The Kharoṣṭhī script is an ancient Indic script used by the Gandhara culture of ancient Northwest India (primarily modern-day Afghanistan, Pakistan and North India) to write the Gāndhārī language (a dialect of Prakrit) and the Sanskrit language. An alphasyllabary, it was in use from the middle of the 3rd century BCE until it died out in its homeland around the 3rd century CE. It was also in use in Bactria, Gandhara (particularly in the period of the Kushan Empire), Sogdiana (see Issyk kurgan) and along the Silk Road, where there is some evidence it may have survived until the 7th century in the remote way stations of Khotan and Niya. Kharoṣṭhī is encoded in the Unicode range U+10A00–U+10A5F, from version 4.1.0.
Kharoṣṭhī is mostly written right to left (type A), but some inscriptions (type B) already show the left to right direction that was to become universal for the later South Asian scripts.
Each syllable includes the short a sound by default, with other vowels being indicated by diacritic marks. Recent epigraphical evidence highlighted by Professor Richard Salomon of the University of Washington has shown that the order of letters in the Kharoṣṭhī script follows what has become known as the Arapacana Alphabet. As preserved in Sanskrit documents the alphabet runs:
Some variations in both the number and order of syllables occur in extant texts.
Kharoṣṭhī includes only one standalone vowel sign which is used for initial vowels in words. Other initial vowels use the a character modified by diacritics. Using epigraphic evidence Salomon has established that the vowel order is a e i o u, rather than the usual vowel order for Indic scripts a i u e o. This is the same as the Semitic vowel order. Also, there is no differentiation between long and short vowels in kharoshti. Both are marked using the same vowel markers
The alphabet was used in Gandharan Buddhism as a mnemonic for remembering a series of verses relating to the nature of phenomena. In Tantric Buddhism this list was incorporated into ritual practices, and later became enshrined in mantras.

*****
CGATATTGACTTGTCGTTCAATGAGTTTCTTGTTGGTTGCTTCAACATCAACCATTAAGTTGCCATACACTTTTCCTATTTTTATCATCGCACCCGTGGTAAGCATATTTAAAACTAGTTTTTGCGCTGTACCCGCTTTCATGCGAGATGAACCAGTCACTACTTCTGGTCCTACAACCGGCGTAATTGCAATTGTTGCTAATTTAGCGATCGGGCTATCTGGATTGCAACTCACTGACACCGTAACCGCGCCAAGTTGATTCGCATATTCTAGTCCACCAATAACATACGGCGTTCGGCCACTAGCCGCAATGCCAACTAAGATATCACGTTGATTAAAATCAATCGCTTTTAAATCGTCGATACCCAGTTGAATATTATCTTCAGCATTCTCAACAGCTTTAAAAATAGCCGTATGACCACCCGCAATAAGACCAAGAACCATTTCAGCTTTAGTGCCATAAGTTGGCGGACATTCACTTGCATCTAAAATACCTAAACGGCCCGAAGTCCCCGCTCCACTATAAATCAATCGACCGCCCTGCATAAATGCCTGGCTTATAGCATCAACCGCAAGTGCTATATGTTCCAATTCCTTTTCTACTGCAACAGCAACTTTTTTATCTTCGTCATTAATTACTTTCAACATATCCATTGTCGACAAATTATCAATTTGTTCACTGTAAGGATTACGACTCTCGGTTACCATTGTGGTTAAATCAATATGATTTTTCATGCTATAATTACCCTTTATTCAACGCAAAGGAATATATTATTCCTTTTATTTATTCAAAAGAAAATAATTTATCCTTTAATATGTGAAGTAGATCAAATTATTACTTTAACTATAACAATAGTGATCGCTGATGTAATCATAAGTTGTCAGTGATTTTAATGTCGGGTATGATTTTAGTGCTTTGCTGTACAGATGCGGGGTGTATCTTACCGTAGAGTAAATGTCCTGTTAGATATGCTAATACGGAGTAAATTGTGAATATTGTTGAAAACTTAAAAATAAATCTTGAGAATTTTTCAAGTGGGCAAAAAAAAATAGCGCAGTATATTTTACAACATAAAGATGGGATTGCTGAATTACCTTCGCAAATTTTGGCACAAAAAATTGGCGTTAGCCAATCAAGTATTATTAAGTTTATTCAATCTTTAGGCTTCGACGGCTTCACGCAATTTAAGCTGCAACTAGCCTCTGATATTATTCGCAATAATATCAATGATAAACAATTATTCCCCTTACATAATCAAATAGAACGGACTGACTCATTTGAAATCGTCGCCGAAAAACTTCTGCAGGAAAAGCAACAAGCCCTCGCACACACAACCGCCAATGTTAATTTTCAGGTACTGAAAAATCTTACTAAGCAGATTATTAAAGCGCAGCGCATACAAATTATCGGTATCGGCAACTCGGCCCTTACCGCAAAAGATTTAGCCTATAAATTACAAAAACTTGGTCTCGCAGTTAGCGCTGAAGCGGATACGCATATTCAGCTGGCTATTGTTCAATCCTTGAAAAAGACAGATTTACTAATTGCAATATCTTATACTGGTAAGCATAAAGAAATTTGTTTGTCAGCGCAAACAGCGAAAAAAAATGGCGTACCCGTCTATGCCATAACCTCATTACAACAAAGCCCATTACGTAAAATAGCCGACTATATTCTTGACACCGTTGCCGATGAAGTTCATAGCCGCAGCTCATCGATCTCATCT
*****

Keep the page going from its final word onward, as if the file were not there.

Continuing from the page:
Kharoṣṭhī included a set of numerals that are reminiscent of Roman numerals. The symbols were I for the unit, X for four (perhaps representative of four lines or directions), ੭ for ten (doubled for twenty), and ʎ for the hundreds multiplier. The system is based on an additive and a multiplicative principle, but does not have the subtractive feature used in the Roman number system.
Note that the table beside reads right-to-left, just like the Kharoṣṭhī abugida itself and the displayed numbers.
The numerals are encoded by Unicode at codepoints U+10A40 to U+10A47:
The Kharoṣṭhī script was deciphered by James Prinsep (1799–1840), using the bilingual coins of the Indo-Greeks (Obverse in Greek, reverse in Pāli, using the Kharoṣṭhī script). This in turn led to the reading of the Edicts of Ashoka, some of which, from the northwest of the Indian subcontinent, were written in the Kharoṣṭhī script.
The Indo-Greek Hashtnagar Pedestal symbolizes Bodhisattva and ancient Kharoṣṭhī script. Dated to 384 of unknown era. Found near Rajar in Gandhara, Pakistan. Original is exhibited at the British Museum.
Wooden Tablet Inscribed with Kharosthi Characters(2nd - 3rd century AD), Excavated at the site of the Niya Ruins in the Xinjiang, Collection of the Xinjiang Museum
Paper strip with writing in Kharoṣṭhī. 2-5th century CE, Yingpan, Eastern Tarim Basin, Xinjiang Museum.
Coin of Gurgamoya, king of Khotan. Khotan, 1st century CE. Obverse: Kharoshthi legend "Of the great king of kings, king of Khotan, Gurgamoya. Reverse: Chinese legend: "Twenty-four grain copper coin."
Scholars are not in agreement as to whether the Kharoṣṭhī script evolved gradually, or was the deliberate work of a single inventor. An analysis of the script forms shows a clear dependency on the Aramaic alphabet but with extensive modifications to support the sounds found in Indic languages. One model is that the Aramaic script arrived with the Achaemenid conquest of the region of northwest India in 500 BCE and evolved over the next 200+ years to reach its final form by the 3rd century BCE where it appears in some of the Edicts of Ashoka found in northwestern part of the Indian.However, no intermediate forms have yet been found to confirm this evolutionary model, and rock and coin inscriptions from the 3rd century BCE onward show a unified and standard form.
The study of the Kharoṣṭhī script was recently invigorated by the discovery of the Gandharan Buddhist Texts, a set of birch-bark manuscripts written in Kharoṣṭhī, discovered near the Afghan city of Hadda just west of the Khyber Pass in modern Pakistan. The manuscripts were donated to the British Library in 1994. The entire set of manuscripts are dated to the 1st century CE, making them the oldest Buddhist manuscripts yet discovered.
Kharosthi was added to the Unicode Standard in March, 2005 with the release of version 4.1.
The Unicode block for Kharosthi is U+10A00–U+10A5F
1. Graham Flegg, Numbers: Their History and Meaning, Courier Dover Publications, 2002, ISBN 978-0-486-42165-0, p. 67f.
Published - September 2013
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